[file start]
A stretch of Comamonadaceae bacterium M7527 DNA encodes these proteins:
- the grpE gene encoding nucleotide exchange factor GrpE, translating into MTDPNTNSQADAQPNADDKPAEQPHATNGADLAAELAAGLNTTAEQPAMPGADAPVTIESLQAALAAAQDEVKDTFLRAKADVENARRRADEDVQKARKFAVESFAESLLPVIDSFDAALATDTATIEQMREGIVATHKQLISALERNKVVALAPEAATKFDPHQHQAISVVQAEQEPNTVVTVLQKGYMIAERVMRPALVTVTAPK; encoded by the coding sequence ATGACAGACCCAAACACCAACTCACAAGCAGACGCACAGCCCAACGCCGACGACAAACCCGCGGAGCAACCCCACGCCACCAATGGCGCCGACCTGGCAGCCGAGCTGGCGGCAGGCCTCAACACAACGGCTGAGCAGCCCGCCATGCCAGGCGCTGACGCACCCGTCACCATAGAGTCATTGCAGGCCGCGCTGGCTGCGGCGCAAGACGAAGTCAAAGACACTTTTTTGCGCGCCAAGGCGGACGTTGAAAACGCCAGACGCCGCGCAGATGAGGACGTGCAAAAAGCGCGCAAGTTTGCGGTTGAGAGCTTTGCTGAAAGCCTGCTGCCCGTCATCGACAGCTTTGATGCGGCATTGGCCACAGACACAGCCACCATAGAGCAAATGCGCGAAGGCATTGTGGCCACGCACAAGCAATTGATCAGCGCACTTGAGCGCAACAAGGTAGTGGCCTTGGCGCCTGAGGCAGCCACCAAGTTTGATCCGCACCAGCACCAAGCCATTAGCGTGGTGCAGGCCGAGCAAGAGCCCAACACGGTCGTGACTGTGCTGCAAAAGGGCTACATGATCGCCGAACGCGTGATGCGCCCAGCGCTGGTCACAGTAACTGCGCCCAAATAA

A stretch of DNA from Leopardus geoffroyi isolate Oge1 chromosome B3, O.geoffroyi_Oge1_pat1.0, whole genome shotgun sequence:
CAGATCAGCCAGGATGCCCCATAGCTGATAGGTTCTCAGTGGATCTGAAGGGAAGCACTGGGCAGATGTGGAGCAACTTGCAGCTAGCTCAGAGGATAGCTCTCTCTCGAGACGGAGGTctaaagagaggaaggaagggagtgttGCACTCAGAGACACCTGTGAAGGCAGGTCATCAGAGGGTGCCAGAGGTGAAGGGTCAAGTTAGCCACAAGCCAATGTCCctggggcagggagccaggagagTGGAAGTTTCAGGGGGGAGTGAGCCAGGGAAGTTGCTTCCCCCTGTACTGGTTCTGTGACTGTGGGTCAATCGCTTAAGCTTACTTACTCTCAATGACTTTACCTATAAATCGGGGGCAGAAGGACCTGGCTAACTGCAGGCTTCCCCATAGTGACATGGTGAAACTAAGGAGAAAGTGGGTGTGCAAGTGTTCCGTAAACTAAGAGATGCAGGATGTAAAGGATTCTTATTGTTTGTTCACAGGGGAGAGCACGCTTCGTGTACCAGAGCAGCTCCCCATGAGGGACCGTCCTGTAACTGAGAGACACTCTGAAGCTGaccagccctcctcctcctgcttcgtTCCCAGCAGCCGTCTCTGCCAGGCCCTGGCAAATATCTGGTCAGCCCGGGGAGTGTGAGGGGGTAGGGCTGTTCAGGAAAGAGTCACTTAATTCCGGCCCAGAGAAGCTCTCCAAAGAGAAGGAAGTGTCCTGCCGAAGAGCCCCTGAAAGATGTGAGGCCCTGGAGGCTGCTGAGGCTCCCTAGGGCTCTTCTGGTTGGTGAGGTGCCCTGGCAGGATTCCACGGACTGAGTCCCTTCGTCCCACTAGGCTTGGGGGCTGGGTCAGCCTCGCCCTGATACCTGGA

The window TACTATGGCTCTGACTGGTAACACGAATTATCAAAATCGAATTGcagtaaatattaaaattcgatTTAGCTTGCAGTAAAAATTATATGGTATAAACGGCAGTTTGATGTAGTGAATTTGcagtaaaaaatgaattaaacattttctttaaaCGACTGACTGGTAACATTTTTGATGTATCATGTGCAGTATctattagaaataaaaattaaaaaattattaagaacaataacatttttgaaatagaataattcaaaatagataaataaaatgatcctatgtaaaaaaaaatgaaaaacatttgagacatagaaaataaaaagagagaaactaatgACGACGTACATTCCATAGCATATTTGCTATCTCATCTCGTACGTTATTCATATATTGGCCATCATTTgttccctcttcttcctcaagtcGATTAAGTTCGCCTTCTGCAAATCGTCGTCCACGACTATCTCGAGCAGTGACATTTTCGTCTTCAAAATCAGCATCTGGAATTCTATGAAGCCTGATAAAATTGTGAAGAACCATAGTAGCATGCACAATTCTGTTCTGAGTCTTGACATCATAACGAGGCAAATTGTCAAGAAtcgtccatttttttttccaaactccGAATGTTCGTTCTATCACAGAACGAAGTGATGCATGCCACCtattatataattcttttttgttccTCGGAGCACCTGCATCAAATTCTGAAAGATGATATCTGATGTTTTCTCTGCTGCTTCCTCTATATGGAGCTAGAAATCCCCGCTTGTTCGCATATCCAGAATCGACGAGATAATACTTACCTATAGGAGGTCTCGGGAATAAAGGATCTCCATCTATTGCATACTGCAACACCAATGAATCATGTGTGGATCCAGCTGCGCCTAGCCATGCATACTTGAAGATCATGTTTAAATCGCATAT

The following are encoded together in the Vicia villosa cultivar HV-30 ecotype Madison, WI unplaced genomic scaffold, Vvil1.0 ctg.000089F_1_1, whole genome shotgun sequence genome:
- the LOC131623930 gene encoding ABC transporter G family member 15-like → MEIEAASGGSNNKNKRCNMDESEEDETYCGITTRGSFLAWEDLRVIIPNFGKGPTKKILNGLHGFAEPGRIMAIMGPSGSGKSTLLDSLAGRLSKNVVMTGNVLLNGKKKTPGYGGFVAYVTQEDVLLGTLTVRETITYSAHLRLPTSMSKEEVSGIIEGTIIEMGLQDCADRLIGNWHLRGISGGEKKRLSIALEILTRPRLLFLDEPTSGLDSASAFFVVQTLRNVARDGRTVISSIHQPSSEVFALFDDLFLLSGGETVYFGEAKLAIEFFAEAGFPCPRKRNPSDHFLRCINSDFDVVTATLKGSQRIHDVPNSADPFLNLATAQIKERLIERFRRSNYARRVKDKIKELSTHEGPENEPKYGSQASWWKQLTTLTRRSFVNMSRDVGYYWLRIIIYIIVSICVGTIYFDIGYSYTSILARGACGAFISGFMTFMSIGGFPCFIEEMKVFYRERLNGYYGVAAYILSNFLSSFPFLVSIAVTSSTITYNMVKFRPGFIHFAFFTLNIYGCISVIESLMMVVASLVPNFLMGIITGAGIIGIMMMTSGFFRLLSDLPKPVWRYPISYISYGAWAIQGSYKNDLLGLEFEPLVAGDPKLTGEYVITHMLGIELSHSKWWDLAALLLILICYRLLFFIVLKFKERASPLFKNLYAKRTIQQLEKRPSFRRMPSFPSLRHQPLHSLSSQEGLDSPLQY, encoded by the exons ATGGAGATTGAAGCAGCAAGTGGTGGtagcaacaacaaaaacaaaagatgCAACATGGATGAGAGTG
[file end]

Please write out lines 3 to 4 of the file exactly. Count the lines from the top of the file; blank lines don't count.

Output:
A stretch of DNA from Leopardus geoffroyi isolate Oge1 chromosome B3, O.geoffroyi_Oge1_pat1.0, whole genome shotgun sequence:
CAGATCAGCCAGGATGCCCCATAGCTGATAGGTTCTCAGTGGATCTGAAGGGAAGCACTGGGCAGATGTGGAGCAACTTGCAGCTAGCTCAGAGGATAGCTCTCTCTCGAGACGGAGGTctaaagagaggaaggaagggagtgttGCACTCAGAGACACCTGTGAAGGCAGGTCATCAGAGGGTGCCAGAGGTGAAGGGTCAAGTTAGCCACAAGCCAATGTCCctggggcagggagccaggagagTGGAAGTTTCAGGGGGGAGTGAGCCAGGGAAGTTGCTTCCCCCTGTACTGGTTCTGTGACTGTGGGTCAATCGCTTAAGCTTACTTACTCTCAATGACTTTACCTATAAATCGGGGGCAGAAGGACCTGGCTAACTGCAGGCTTCCCCATAGTGACATGGTGAAACTAAGGAGAAAGTGGGTGTGCAAGTGTTCCGTAAACTAAGAGATGCAGGATGTAAAGGATTCTTATTGTTTGTTCACAGGGGAGAGCACGCTTCGTGTACCAGAGCAGCTCCCCATGAGGGACCGTCCTGTAACTGAGAGACACTCTGAAGCTGaccagccctcctcctcctgcttcgtTCCCAGCAGCCGTCTCTGCCAGGCCCTGGCAAATATCTGGTCAGCCCGGGGAGTGTGAGGGGGTAGGGCTGTTCAGGAAAGAGTCACTTAATTCCGGCCCAGAGAAGCTCTCCAAAGAGAAGGAAGTGTCCTGCCGAAGAGCCCCTGAAAGATGTGAGGCCCTGGAGGCTGCTGAGGCTCCCTAGGGCTCTTCTGGTTGGTGAGGTGCCCTGGCAGGATTCCACGGACTGAGTCCCTTCGTCCCACTAGGCTTGGGGGCTGGGTCAGCCTCGCCCTGATACCTGGA